As the supreme citizens, we demand our elected leaders convene an urgent country wide consultation to map a collective way forward on how to create one million jobs and revamp the economy putting women and youth at the centre of the economic empowerment action plan.

WOZA members in Bulawayo Water Rights March

Women of Zimbabwe Arise (WOZA) members are to participate in a ‘Right to Water’ civic society organised coalition march at 10am friday 14 november 2014 in Bulawayo. The march will start at the Egodini bus terminus and end at the city Hall. The City Mayor is expected to address participants along with civic society leaders.

The march focus is against the installation of prepaid water meters which Civic Society leaders view as a violation of the international instruments covering the right to water. The march sees the launch of a petition drive for residents of the city to get council to reverse the decision to install prepaid meters.

Bulawayo Residents Right to Water Campaign – SAY NO to Prepaid Water Meters Petition

In late 2013, the Bulawayo City Council (BCC) revealed that it would be introducing prepaid water meters as a means of water management in Bulawayo, with the concept set to be piloted in Cowdray Park’s Hlalani Kuhle area. With prepaid water meters, people pay for water up-front before accessing it, in the same manner that they purchase airtime first before being able to make calls. Research by Bulawayo civic society organisations found that prepaid water meters are unworkable in poor communities such as Cowdray Park, and indeed anywhere else in Zimbabwe due to the current economic situation. They would inevitably lead to residents consuming less water than they need for a healthy life, leading to outbreaks of diseases such as cholera. Consultations have also revealed that the majority of residents of Bulawayo are against the move. BPRA in association with several CSOs in Bulawayo is thus carrying out a Right to Water Campaign, which among other things seeks to compel the Bulawayo City Council (BCC) to reverse its decision to install prepaid water meters.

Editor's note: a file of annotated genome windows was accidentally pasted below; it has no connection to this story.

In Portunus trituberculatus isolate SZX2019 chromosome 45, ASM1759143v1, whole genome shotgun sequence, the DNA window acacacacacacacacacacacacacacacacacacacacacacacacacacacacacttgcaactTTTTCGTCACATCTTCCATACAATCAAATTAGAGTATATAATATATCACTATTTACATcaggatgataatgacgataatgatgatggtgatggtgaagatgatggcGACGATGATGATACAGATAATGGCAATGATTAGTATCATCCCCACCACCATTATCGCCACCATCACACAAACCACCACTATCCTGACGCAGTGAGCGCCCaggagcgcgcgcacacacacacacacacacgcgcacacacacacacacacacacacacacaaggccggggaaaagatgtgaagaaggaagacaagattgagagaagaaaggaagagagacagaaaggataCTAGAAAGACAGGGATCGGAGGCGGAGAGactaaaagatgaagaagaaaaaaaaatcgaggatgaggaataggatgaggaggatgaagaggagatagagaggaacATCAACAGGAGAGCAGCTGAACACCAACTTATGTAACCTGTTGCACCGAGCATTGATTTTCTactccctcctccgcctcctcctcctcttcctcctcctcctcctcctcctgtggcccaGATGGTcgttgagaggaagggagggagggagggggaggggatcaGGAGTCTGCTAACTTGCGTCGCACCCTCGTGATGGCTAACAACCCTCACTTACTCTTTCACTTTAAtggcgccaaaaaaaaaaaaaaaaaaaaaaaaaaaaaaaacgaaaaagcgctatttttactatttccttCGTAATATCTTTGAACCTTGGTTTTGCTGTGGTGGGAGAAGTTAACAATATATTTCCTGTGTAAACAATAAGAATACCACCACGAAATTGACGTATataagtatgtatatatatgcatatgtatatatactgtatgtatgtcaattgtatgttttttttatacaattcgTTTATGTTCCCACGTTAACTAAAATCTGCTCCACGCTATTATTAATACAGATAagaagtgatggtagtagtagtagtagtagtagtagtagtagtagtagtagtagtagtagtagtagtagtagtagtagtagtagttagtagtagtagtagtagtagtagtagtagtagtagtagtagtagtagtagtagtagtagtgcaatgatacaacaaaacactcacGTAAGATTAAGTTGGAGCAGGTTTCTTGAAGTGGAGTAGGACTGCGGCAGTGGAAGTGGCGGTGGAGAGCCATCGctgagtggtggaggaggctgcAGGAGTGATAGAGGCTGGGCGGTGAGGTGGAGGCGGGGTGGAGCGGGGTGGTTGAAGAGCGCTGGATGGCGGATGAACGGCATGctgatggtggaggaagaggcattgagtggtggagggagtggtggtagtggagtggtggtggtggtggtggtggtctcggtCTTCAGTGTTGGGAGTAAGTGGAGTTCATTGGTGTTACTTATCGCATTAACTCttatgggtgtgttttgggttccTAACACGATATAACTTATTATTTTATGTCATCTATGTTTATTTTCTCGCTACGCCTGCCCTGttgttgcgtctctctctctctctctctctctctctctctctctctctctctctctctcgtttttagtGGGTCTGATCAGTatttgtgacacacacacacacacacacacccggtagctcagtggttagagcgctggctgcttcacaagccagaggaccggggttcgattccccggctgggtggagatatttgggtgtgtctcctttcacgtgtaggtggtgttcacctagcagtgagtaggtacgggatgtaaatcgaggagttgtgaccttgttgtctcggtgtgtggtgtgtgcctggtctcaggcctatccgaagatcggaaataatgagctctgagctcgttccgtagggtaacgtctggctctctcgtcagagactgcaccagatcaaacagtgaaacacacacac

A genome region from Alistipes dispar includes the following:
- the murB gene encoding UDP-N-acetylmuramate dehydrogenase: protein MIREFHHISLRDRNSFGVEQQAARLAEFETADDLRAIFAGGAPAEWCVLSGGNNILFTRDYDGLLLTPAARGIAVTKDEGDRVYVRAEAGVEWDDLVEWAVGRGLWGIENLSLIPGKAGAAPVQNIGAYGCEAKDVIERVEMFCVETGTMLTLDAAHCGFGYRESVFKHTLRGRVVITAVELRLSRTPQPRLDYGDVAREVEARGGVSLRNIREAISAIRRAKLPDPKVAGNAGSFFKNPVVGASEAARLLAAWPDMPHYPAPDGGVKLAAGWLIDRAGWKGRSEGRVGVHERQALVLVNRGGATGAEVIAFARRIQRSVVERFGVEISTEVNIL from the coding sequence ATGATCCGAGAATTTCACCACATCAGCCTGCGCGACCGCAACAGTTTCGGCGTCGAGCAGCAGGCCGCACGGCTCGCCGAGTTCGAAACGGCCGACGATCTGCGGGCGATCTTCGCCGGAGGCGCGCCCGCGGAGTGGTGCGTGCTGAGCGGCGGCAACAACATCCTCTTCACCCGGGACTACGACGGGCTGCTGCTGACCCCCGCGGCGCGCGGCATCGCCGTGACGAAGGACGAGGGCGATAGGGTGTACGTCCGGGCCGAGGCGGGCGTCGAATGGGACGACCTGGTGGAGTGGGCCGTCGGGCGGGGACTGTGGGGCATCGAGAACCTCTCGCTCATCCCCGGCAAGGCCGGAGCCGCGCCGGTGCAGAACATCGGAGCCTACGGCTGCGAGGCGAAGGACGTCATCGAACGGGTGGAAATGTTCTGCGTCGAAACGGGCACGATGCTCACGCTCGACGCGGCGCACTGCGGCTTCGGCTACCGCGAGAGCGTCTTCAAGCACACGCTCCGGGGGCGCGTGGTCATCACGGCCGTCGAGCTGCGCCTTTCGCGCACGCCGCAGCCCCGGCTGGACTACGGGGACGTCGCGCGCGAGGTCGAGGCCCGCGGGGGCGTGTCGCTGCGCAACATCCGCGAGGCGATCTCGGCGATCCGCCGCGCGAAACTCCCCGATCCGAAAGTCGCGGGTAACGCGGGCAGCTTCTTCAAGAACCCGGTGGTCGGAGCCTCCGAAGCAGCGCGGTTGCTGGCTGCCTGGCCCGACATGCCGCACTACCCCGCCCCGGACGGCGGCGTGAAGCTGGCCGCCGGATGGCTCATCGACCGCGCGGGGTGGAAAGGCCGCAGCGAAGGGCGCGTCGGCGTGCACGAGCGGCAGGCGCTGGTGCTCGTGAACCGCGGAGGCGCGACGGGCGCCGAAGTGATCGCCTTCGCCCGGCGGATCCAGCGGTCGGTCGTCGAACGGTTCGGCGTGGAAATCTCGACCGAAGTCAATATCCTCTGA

• The BCC resolution seems at odds with the new constitutional dispensation which reads – every person has a right to A) safe, clean and potable water B) sufficient food. These two points are interlinked as the one feeds the other and help people survive!
• Pre paid meters will destroy the spirit of “ubuntu” as people will no-longer be free to share water – this is a taboo in our culture.
Sign this petition and JOIN the campaign for the RIGHT TO WATER. Together we can make BULAWAYO CITY COUNCIL (BCC) REVERSE its decision to install prepaid water meters.


WOZA scores another Supreme Court win

Women of Zimbabwe Arise (WOZA) leaders arrested in April 2010 took a challenge against the state on intolerable conditions they were kept under for 5 days. On 5 June 2014 the judgement was finally delivered by Justice Ziyambi in Harare. The court directed the first (Co-Ministers of Home Affairs) and second respondents (Police Commissioner and Attorney General) to
‘take all necessary steps and measures within their powers to ensure that at Harare Central Police Station
a) All holding cells shall have clean and salubrious flushing toilets with toilet paper and washing bowl.
b) The flushing toilets to be cordoned off from the main cell to ensure privacy.
c) A good standard of hygiene shall be maintained in the holding cells.
d) Every person detained in police custody overnight shall be furnished with a clean mattress and adequate blankets.
e) Adequate bathing facilities shall be provided for all persons detained in police custody overnight.
f) Every person detained shall have access at all times to wholesome drinking water from a source other than the tap above the toilet.
g) Women detained in police custody shall be allowed to keep their undergarments including brassieres, and to wear suitable footwear.
Whilst WOZA members morale is boosted, members will celebrate when these conditions are a lived reality.

WOZA would like to acknowledge the courage of the four members – Jennifer Williams, Magodonga Mahlangu, Celina Madukani and Clara Manjengwa for taking this case and remaining committed to defending women’s rights.
WOZA pay tribute to Advocate Lewis Uriri and Dzimbabwe Chimbga and Bellinda Chinowawa of Zimbabwe Lawyers for Human Rights for legal support and for believing that members rights had been violated and seeing the case through over the last 4 years.
Joint Statement ZLHR and WOZA WOZA_ZLHR Joint Press Statement On ConCourt Judgment

Ruling copy Supreme Court ruling on Conditions Case – JLW&Others vs State (note poor copy)

Report on police station inspection and background

Huge amount of Police deployed fail to stop WOZA members march for love